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In association with my question about the meaning of “found-in-a-cabbage-patch look” in the Time magazine’s article, “Playing Favorites,” there was an episode that Charles Dickens experienced a bitter humiliation from his parents’ favoritism to his older sister when he was young. It reads:

“Charles Dickens wrote poignantly about his own LFS, which he experienced most accurately during a period in which his family had only enough money to send his older sister to school while he worked in a boot blacking factory. Even as a highly celebrated adult, he never fully got past the experience.”

What does LFS stand for? Does it mean some traumatic syndrome? I checked the definition of LFS on Google. There were so many definitions of acronyms of LFS that I was unable to close in on the pertinent definition.

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closed as too localized by FumbleFingers, Marthaª, Hugo, Barrie England, Kate Gregory Jan 10 '12 at 14:03

This question is unlikely to help any future visitors; it is only relevant to a small geographic area, a specific moment in time, or an extraordinarily narrow situation that is not generally applicable to the worldwide audience of the internet. For help making this question more broadly applicable, visit the help center.If this question can be reworded to fit the rules in the help center, please edit the question.

Too localised - Dickens notwithstanding, LFS is not part of the standard English lexicon. – FumbleFingers Jan 10 '12 at 2:14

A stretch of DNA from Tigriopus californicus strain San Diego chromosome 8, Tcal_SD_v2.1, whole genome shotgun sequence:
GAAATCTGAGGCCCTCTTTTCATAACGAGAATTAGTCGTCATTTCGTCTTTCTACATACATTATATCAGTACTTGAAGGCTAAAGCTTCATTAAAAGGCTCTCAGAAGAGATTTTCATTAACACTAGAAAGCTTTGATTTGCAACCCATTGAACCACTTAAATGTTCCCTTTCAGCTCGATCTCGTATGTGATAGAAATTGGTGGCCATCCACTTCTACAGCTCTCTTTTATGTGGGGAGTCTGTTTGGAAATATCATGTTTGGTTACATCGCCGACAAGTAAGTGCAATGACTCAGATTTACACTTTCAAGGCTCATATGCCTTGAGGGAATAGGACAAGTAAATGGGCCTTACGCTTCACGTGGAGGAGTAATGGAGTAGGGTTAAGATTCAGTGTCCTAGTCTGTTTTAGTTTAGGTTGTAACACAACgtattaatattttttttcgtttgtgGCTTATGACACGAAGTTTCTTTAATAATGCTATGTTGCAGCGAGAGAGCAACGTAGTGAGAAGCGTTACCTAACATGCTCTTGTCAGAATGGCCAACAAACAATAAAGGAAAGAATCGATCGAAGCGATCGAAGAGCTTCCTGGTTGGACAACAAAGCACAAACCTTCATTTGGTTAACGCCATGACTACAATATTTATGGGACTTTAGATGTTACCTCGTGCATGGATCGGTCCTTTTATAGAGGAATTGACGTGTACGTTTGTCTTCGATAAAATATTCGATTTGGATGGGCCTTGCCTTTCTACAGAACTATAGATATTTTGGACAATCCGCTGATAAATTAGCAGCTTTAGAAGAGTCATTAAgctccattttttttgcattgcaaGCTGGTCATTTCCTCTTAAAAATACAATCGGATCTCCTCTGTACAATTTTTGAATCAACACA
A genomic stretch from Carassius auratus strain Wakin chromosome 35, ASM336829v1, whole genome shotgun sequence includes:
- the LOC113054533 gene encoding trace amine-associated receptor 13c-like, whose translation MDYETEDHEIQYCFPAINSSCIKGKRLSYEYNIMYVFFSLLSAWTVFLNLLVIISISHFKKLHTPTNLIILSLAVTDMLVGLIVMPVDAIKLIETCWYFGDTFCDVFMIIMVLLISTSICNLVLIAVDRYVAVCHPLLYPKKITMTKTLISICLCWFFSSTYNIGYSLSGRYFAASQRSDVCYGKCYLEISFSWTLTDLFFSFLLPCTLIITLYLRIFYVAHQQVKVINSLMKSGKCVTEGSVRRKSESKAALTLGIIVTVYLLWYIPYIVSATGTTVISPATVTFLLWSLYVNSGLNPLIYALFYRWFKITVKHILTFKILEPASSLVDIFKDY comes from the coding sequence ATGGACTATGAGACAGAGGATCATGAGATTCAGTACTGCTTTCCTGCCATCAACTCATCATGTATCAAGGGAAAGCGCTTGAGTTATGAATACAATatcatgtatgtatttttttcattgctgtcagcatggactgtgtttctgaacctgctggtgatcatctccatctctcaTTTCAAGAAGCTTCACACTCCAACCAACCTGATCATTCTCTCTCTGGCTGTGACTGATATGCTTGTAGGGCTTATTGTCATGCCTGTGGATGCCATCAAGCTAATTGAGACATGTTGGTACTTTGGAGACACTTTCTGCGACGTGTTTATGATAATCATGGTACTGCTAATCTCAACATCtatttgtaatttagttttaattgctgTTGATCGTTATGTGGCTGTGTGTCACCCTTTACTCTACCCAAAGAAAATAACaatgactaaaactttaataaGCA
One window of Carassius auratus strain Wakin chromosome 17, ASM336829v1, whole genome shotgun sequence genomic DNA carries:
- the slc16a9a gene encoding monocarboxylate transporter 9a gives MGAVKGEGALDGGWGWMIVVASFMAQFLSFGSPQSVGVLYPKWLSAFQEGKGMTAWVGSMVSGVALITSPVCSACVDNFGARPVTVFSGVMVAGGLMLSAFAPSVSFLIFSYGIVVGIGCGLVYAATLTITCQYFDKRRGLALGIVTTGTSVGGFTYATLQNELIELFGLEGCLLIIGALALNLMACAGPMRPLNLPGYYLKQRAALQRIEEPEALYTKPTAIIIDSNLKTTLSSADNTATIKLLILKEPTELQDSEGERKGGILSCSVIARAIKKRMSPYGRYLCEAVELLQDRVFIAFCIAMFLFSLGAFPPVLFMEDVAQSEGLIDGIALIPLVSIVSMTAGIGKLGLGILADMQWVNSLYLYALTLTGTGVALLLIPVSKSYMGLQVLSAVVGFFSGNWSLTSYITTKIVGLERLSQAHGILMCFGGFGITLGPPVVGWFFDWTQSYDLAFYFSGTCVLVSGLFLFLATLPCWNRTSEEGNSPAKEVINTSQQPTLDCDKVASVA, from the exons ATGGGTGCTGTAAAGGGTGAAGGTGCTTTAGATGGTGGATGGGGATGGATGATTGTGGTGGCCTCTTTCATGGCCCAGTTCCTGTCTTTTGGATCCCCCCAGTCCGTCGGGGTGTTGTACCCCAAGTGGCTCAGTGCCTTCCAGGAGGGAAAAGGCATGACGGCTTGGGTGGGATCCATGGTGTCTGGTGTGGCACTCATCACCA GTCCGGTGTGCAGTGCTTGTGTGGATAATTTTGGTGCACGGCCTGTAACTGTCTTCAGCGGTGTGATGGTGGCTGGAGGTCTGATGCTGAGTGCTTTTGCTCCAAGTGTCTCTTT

The article gives the meaning of LFS in the paragraph before the quoted one. – Hugo Jan 10 '12 at 8:06
up vote 2 down vote accepted

It stands for least favored status. Here is an informative link which refers to your Time article (including a descriptive picture):

[...] Obviously, it can be damaging to kids to feel that they are "least favored," which is why most parents labor to treat children equitably, whatever their feelings. And there's no denying that what Kluger calls LFS (least favored status) can be a potent wound well into adulthood. He notes that Charles Dickens never got over his LFS, "which he experienced most acutely during a period in which his family had only enough money to send his older sister to school while he worked in a bootblacking factory."

LFS is not a common term in either acronym or expanded form, as evidenced by Ngrams and a Google search (26 results for "least favored status" "lfs", including this page):

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0. Is the use of LFS as the Least Favored Status broadly accepted? I mean most people can easily associate LFS to Least Favored Status in the States? It’s hard, particularly for a non-native English speaker like me to get to that idea. – Yoichi Oishi Jan 10 '12 at 2:09
@YoichiOishi: no, without context, most English speakers would be just as puzzled by "LFS" as you were. However, two sentences before your Charles Dickens quote, the author writes: "Psychologist Victoria Bedford of the University of Indianapolis has studied favoritism extensively, looking at the impact of what's known as LFS (least favored status) on children's self-esteem, socialization and relationships with other family members." Once he's defined the abbreviation like this, he's perfectly within his rights to continue using it throughout the rest of the article. – Marthaª Jan 10 '12 at 2:38
@Martha. I totally overlooked the writer's previous reference. I should have read more carefully. – Yoichi Oishi Jan 10 '12 at 3:54

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